The Department for Education’s latest figures on the school workforce show a secondary school teaching workforce in crisis. Secondary pupil numbers are expected to grow by around 15 percent between 2016 and 2026, with the bulk of the growth happening in the next couple of years, yet the number of secondary teachers continues to fall. Despite the government’s best efforts, today’s statistics are consistent with the message of TALIS 2018: secondary teachers are unhappy with their jobs and are quitting the profession at an increasing rate.

The headline figures show that the total number of teachers has grown since 2017 but that is due to increasing numbers in primary and special schools. In secondary schools, the number of teachers has declined at a steady rate since this time series began in 2010 and that trend continued in 2018.

The immediate consequence of a declining workforce and growing pupil numbers is that class sizes have risen sharply in secondary schools. From an average of 20.1 pupils per class in 2014, there are now an average of 21.7 pupils per class and the proportion of classes with more than 30 pupils has increased by 50 per cent. Class sizes have returned to levels similar to 2006, but it is important to bear in mind that the school funding context has shifted considerably in the intervening years.

The combination of fewer teaching staff and more students may partially explain why workloads do not appear to have dropped in recent years, despite the department’s best efforts. The department has worked hard to improve the retention of young teachers in the profession through the Workload Challenge, launched in 2014, the creation of a workload advisory group, the publication of a workload reduction toolkit in 2018, and the publication of the Teacher Recruitment and Retention Strategy in 2019. However, last week’s release of the OECD’s TALIS survey of teachers found that, despite these efforts, full-time, secondary teachers’ working hours have risen from 48.2 hours per week in 2013 to 49.3 hours in 2018. Unsurprisingly, their job satisfaction declined over the same period.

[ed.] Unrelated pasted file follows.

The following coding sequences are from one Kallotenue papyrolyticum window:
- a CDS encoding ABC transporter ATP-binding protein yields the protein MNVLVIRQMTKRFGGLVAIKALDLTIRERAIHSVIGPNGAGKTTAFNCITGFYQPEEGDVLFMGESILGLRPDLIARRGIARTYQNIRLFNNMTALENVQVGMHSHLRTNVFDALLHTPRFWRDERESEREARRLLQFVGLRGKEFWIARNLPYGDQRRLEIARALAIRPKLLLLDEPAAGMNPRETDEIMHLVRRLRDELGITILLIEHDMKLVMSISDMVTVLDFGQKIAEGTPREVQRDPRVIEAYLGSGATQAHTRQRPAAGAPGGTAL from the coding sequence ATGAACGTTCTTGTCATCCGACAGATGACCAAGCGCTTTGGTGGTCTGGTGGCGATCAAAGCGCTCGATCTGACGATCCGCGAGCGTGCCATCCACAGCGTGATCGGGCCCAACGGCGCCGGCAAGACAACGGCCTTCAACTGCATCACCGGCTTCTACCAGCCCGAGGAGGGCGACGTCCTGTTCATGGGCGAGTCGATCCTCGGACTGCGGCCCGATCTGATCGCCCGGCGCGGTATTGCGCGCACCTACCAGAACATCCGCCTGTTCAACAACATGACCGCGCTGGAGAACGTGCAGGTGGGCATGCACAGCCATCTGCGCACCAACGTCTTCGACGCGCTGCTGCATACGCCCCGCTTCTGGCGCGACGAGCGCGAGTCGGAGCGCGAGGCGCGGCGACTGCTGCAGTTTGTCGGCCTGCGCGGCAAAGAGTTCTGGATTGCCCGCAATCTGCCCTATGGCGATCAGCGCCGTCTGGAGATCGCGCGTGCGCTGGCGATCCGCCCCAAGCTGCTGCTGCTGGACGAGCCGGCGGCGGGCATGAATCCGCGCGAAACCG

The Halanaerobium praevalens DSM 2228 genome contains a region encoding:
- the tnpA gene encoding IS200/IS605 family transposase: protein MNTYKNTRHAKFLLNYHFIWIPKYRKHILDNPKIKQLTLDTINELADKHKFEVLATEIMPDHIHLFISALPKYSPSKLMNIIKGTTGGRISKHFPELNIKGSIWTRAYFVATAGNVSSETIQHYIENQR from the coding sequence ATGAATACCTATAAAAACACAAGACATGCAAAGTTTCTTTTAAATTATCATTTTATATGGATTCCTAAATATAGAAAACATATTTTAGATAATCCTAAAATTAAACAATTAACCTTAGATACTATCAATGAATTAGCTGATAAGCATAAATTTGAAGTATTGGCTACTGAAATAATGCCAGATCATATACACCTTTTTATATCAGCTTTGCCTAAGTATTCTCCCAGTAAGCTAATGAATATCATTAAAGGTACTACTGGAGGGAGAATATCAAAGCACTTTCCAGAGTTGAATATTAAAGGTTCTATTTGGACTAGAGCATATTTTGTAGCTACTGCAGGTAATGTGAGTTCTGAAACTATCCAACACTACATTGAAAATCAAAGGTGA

These latest statistics from the School Workforce Census show the effect on young graduates joining the teaching profession: dropout rates are rising and each year’s graduates are more likely to leave the profession than the previous year’s. Today’s release shows that 85 per cent of 2017 graduates were still in the profession after 1 year, compared to 88 per cent of 2011 graduates. That means over 3,600 NQTs quit teaching in state-funded schools just a year after starting out in the profession. If the retention rate had remained at the 2011 level, the profession would have kept 820 of those graduates.

The government will be hoping that the introduction of retention payments in the Recruitment and Retention Strategy will have an impact on those figures but, even if they are successful, that leaves a gap in the stock of teachers that will need to be closed. Recruitment is still missing targets every year so it may be time to consider what alternative strategies there are to supplement the recruitment and retention push.